Journalism - Course Options

Learn to read and write journalism in a godly way.



Over the course of their journey through classical education, students will read books ranging from decades to thousands of years old. However, reading — and writing — about current events is equally important, and this course allows students to do just that. A press badge is like having a backstage pass to history as it happens, but it’s not all fun and games: when reporting on everything from art to politics, journalists have the responsibility (and honor) of writing the truth. In this class students will focus on becoming a journalist who acts justly and loves mercy. Christian reporters ought to focus their notebooks, cameras and microphones on the least of these while holding the powerful accountable. Students in this class will explore the principles, history, and modern issues of journalism. The class will move beyond theories of journalism and focus on the practice of journalism. With coaching and editing, students will engage in the fundamental skills of finding, reporting, and writing the news. Students will frequently create short articles, learning to write what keeps people reading. This course is available in Live Online format.

The Veritas Approach - English Electives

Made in the image of the Creator, every person has unique talents and gifts. Throughout history, many of the most gifted have preserved and shaped cultures with their creations—giving us the great books, the philosophical essays, the scientific discoveries, and the visual masterpieces we admire and study today. At Veritas, we delight in the opportunity to give students the chance to explore what it means to be made in the image of God by learning and developing principles and practices of various art forms. As students explore how they can glorify God as creators themselves, they also develop an increased appreciation for the image of God in the great works they study.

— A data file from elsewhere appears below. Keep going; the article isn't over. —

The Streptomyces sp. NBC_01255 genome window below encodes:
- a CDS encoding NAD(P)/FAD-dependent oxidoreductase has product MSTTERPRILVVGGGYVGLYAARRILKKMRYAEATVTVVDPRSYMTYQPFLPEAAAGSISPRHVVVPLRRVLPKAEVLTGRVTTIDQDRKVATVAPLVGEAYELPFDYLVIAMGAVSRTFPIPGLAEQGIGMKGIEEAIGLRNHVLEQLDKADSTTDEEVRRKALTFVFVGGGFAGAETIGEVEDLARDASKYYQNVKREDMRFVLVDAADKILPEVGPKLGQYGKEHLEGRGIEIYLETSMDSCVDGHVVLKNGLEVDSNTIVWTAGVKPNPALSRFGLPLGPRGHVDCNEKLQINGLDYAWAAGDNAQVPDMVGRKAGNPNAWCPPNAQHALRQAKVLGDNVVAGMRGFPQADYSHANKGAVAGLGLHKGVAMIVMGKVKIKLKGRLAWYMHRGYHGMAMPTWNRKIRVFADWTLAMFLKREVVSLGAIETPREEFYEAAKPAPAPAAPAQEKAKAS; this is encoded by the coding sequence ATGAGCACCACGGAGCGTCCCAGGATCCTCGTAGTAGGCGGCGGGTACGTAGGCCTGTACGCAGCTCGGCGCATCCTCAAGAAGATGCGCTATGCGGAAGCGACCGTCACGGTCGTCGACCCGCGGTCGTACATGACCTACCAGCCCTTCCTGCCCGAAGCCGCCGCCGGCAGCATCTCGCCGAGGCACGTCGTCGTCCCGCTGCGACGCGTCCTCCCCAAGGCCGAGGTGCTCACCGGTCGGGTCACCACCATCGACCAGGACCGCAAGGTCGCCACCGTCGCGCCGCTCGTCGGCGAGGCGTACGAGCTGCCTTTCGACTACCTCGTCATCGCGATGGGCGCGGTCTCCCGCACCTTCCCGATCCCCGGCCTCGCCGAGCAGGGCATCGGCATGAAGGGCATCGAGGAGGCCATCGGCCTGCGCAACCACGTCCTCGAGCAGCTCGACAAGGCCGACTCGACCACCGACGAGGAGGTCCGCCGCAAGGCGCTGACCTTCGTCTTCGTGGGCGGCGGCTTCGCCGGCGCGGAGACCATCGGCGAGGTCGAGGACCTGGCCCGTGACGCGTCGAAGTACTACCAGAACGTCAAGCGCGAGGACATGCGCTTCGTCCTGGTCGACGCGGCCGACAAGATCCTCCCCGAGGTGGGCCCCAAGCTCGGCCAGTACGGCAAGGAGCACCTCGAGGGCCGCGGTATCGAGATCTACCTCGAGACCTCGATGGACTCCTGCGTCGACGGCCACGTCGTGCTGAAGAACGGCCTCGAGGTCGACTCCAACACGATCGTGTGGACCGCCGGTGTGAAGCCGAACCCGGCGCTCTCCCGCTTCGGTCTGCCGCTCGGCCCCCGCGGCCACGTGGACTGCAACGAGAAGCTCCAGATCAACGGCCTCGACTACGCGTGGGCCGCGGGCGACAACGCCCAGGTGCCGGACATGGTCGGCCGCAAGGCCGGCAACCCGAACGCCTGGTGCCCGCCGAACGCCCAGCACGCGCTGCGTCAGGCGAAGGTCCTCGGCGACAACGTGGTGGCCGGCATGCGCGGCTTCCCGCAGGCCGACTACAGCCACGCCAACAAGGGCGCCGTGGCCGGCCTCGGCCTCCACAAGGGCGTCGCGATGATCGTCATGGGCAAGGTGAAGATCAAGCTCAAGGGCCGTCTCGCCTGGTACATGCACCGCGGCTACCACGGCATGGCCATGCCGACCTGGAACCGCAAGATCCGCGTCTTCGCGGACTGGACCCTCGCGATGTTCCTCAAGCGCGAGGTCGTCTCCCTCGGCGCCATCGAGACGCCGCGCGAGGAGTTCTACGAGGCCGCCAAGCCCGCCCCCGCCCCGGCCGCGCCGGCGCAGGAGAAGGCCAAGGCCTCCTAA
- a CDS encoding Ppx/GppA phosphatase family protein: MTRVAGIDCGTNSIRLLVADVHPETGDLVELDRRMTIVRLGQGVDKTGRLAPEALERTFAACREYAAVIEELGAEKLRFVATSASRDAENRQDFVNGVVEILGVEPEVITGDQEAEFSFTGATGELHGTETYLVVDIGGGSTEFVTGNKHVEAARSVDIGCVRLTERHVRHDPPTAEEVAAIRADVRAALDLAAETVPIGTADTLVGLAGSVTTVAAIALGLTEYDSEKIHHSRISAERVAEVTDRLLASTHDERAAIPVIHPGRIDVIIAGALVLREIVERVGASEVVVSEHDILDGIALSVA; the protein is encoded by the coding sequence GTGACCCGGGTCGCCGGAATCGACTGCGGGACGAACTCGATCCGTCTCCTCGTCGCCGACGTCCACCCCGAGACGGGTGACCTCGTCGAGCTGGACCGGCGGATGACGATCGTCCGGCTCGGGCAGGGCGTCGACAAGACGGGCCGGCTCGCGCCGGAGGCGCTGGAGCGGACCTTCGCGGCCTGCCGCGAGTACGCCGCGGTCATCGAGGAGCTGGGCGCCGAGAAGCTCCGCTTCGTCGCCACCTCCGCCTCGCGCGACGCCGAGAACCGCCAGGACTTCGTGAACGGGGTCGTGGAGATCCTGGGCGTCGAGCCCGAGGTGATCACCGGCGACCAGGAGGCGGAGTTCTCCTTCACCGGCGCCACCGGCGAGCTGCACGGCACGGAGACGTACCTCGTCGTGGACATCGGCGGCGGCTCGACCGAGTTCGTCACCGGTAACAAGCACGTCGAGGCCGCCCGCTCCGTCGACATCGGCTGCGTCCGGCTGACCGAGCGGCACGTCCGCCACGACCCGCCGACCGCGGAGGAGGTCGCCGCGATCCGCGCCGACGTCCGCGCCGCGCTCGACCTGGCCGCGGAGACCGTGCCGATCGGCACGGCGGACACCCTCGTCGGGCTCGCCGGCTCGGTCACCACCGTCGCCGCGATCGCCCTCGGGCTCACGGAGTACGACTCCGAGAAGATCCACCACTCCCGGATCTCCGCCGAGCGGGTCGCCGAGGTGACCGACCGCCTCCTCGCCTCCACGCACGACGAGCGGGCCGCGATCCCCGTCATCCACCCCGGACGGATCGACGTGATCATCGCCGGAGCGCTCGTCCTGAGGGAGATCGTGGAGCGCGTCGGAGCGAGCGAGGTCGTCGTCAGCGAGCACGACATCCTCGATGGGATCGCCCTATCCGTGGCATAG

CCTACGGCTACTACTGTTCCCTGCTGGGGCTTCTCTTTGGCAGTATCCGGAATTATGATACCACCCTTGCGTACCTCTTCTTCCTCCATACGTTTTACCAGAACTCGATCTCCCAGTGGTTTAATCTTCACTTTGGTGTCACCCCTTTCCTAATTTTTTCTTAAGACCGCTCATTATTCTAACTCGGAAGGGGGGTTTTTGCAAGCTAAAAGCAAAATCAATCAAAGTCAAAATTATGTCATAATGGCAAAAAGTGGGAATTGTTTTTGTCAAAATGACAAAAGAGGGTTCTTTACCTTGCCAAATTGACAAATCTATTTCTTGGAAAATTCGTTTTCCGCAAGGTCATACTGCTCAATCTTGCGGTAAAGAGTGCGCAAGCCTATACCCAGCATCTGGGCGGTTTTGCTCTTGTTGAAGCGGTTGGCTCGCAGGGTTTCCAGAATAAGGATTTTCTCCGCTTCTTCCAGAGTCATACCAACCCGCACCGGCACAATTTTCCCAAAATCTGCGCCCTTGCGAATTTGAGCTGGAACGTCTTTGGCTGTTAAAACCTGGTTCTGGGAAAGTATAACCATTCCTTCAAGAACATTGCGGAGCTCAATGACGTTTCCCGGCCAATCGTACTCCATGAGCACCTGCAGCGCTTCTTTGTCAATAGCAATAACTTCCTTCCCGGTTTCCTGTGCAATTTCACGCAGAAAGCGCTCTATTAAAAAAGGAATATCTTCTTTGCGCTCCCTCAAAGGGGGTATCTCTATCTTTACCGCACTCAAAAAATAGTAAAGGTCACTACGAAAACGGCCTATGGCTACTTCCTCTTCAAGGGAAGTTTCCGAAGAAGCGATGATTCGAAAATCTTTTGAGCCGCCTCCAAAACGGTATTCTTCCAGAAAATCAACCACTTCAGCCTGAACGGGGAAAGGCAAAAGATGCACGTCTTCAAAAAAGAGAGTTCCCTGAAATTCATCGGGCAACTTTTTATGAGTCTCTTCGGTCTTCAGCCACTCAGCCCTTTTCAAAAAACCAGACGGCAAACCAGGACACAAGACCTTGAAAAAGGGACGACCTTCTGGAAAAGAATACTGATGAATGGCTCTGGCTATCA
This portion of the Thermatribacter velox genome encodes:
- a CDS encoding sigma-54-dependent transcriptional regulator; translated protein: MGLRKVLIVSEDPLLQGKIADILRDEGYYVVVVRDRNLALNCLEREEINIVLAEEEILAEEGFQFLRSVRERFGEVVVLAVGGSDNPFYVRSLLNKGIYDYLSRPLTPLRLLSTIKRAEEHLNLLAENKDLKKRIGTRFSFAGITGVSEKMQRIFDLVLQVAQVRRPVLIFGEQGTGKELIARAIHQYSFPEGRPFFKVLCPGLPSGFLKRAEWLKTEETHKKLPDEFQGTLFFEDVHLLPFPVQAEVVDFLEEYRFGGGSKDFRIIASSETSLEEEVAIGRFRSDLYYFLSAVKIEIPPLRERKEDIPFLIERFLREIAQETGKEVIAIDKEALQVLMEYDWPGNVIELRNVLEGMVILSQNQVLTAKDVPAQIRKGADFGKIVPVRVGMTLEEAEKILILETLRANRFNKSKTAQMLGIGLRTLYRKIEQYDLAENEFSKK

Starting with the study of the masters and the fundamental elements in each discipline, students learn to appreciate and analyze great writing even as they begin to develop their own skills. As they learn the building blocks of poetry, fiction, journalism, and other writing specialties, seeing these elements function both universally and specifically, students naturally educate their personal tastes and begin to become mature critics of their own work. 


During the Rhetoric stage, students are learning how to craft, develop, discern, and present their knowledge and worldview. Our elective English courses give them specific ways to do just that. While continuing to add to the understanding of basic disciplines and strengthen the logical analysis of artistic expressions, these students are ready to engage in exploring the nuances of producing beautiful work. This will naturally look and sound different than the work of the Middle Ages or the Renaissance, but it will reflect the universal truths students are continuing to weave into every aspect of their lives. Borrowing the words of Francis Schaeffer, our goal is to guide students into making art that is “embodying something of the nature of the world as seen from a Christian standpoint.” As students interact with trends from ancient to contemporary, they will be better equipped to create classic, original, and meaningful writings that can both preserve and shape their culture as well. 


In keeping with our mission to restore culture to Christ through training the hearts and minds of our students, we view art as a powerful means for expressing truth, beauty, and goodness to our students and to our culture. Artistic excellence can winsomely present our worldview of redemption through Christ to this current culture. How can we enter the Great Conversation? One of the ways is through developing the writers among us, the story crafters of the next generation.

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